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    Test article 2-22-16

    In the largest randomized, controlled trial to investigate the benefits of testosterone therapy in men 65 years of age and older, researchers report raising testosterone concentrations offers moderate benefits in sexual function and some benefit on mood and depressive symptoms.

    The New England Journal of Medicine published results of three of seven of the Testosterone Trials (TTrials) (2016; 374:611-24). The TTrials are a coordinated group of seven trials testing the effect of a testosterone gel compared with a placebo gel. The NEJM study includes the results of the three primary trials—sexual function, physical function, and vitality.

    The authors, led by Peter J. Snyder, MD, of University of Pennsylvania Perelman School of Medicine, Philadelphia, studied 790 men 65 years of age and older. Subjects, who had serum testosterone concentrations of less than 275 ng/dL and symptoms suggesting hypoandrogenism, received either testosterone gel or placebo gel for 1 year.

    “The results of the TTrials show for the first time that testosterone treatment of older men who have unequivocally low testosterone levels does have some benefit. However, decisions about testosterone treatment for these men also will depend on the results of the other four trials—cognitive function, bone, cardiovascular, and anemia—and the risks of testosterone treatment,” Dr. Snyder said in a Penn press release.

    Urology Times Editorial Council member Arthur L. Burnett, II, MD, MBA, also praised the study.

    “This is a solid study with respect to its well-defined study population, high-caliber study design, rigor, and execution, and excellent choice of endpoints. It affirms the understanding that testosterone therapy (in the form of topical therapy administered to eugonadal therapeutic levels) significantly benefits sexual function (sexual activity, sexual desire, and erectile function) and modestly improves physical function and depressive symptoms. The findings also show that this therapy affords safety with regard to cardiovascular risk, prostate health risk and urinary symptoms,” said Dr. Burnett, of Johns Hopkins University, Baltimore.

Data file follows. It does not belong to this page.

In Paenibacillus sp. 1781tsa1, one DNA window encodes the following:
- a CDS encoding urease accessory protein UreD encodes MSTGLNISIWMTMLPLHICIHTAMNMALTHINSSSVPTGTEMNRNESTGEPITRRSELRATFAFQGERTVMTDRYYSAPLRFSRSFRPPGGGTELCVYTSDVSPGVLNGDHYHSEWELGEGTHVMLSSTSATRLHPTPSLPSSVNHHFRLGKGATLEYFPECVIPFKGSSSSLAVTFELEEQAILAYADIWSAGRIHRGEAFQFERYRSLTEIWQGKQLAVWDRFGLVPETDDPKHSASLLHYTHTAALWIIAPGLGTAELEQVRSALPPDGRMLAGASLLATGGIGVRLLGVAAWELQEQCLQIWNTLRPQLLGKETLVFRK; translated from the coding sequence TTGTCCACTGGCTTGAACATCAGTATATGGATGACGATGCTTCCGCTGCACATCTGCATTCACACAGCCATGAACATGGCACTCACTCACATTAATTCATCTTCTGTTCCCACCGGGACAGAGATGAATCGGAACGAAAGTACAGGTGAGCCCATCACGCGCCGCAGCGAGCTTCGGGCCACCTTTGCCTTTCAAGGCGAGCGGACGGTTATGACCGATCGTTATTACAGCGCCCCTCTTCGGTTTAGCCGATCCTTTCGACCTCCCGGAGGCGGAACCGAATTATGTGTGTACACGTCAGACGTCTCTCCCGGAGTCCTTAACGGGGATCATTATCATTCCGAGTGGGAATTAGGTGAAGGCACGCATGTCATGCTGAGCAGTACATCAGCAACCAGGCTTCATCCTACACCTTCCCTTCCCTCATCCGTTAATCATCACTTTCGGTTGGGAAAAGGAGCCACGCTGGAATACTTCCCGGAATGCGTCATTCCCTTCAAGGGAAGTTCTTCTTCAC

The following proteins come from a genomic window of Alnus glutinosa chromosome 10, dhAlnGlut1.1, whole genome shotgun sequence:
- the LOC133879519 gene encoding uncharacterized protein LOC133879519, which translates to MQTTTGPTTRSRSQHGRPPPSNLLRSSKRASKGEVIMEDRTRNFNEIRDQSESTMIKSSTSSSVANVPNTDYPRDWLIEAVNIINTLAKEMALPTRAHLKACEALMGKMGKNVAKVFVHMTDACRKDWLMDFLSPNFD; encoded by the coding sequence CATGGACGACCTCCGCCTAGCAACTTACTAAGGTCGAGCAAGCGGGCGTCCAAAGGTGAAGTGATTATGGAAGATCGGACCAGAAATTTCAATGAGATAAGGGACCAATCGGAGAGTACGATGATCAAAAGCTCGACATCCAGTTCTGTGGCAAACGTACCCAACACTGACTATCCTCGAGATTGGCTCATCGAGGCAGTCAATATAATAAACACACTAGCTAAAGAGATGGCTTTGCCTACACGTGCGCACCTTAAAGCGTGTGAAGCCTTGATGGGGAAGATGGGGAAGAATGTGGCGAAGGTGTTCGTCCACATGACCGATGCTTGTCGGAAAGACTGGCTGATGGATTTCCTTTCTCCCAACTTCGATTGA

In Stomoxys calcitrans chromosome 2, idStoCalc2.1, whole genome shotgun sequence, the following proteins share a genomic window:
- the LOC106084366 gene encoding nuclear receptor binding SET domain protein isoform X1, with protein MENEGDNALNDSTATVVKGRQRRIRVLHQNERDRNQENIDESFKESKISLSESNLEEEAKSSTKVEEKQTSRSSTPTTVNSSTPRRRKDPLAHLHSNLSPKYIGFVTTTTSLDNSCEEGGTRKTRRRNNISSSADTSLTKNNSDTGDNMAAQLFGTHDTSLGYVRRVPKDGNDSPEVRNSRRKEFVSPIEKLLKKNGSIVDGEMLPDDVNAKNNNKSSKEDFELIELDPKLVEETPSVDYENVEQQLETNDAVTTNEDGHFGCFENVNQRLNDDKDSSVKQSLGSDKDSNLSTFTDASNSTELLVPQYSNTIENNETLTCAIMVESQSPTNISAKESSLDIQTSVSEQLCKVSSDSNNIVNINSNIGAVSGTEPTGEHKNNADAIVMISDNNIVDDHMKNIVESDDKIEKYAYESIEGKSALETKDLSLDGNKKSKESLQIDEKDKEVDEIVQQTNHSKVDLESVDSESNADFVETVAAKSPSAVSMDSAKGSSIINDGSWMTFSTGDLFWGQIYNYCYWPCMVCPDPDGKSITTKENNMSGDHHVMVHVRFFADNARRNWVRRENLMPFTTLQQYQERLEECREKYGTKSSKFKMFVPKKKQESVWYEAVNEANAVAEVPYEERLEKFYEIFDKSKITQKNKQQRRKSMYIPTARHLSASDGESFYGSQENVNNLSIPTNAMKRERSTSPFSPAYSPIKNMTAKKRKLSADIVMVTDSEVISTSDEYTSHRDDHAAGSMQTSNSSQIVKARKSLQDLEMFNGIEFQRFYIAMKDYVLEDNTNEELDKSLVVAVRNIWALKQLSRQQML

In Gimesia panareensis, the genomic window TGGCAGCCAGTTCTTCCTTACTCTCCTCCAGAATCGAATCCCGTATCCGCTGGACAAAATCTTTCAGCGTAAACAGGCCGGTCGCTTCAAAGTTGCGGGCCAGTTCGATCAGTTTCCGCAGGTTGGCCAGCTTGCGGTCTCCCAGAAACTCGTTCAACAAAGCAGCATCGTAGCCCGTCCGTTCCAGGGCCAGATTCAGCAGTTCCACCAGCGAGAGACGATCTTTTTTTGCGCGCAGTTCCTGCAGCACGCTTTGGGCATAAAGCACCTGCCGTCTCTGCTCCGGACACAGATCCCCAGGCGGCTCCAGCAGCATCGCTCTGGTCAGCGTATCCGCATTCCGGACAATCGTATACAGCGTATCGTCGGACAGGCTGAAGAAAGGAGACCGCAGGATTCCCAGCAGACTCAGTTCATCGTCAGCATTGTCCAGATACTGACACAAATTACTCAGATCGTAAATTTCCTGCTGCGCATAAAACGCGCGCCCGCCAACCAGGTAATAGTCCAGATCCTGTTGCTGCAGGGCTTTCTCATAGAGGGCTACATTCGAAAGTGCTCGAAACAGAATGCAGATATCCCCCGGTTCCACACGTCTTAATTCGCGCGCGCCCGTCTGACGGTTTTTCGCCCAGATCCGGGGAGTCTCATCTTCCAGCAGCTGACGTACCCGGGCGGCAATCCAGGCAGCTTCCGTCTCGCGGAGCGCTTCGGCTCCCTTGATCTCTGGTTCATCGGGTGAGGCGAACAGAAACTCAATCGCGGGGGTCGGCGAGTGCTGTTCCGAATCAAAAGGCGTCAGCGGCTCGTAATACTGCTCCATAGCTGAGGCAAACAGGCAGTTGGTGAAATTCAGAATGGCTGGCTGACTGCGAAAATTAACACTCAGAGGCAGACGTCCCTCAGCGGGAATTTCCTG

Also see: Studies demonstrate testosterone’s CV safety, benefits

    Dr. Burnett included a caveat with his comments, however.

    “These positive conclusions must be tempered, however, by the constraints of this study that enrolled fairly healthy older but not elderly men and the relatively short-term use of therapy and (12 months) and follow-up (12 months),” Dr. Burnett added.

    Ranjith Ramasamy, MD, of the University of Miami, told Urology Times these are important findings, statistically and clinically.

    “The results are significant because the results of the study are in contrast to the results of the TEAAM trial (JAMA 2015; 314:570-81) [and] because this is the first randomized trial that showed beneficial effects in elderly men who received testosterone therapy,” Dr. Ramasamy said.

    The results observed in this new study are what prospective studies have demonstrated previously (including Eur Urol 2015; 67:167-7), according to Dr. Ramasamy.

    Much of the controversy over testosterone replacement therapy for the last 3 years has been anchored by cardiovascular concerns based primarily on intense media coverage of two retrospective studies (JAMA 2013; 310:1829-36PLOS One 2014; 9:e85805). The JAMA study initially reported that absolute rate of cardiovascular events was higher among testosterone-deficient men treated with testosterone compared with untreated men, according to Dr. Morgentaler.

    “This was an error, however, as the correct absolute rate of events was lower by half in the T-treated group compared with untreated men (10.1% vs. 21.2%, respectively). Twenty-nine medical societies petitioned JAMA to retract the article when it was subsequently revealed that nearly 10% of the all-male study population was comprised of women,” Dr. Morgentaler said. “Since publication of those studies, there have been more than a dozen studies demonstrating either no negative CV consequences of T therapy, or reduced CV events.

    Have you read - ED, diabetes, and CV risk: Update on treatment, risk reduction

    “In the current study, there were exactly the same number of major cardiovascular events (seven) in the treatment and placebo arms. Interestingly, in the subsequent year of follow-up, there were only two events in the testosterone arm and nine in the placebo arm. Clearly, there is no hint of increased CV events with testosterone in this large prospective study,” Dr. Morgentaler added.

     

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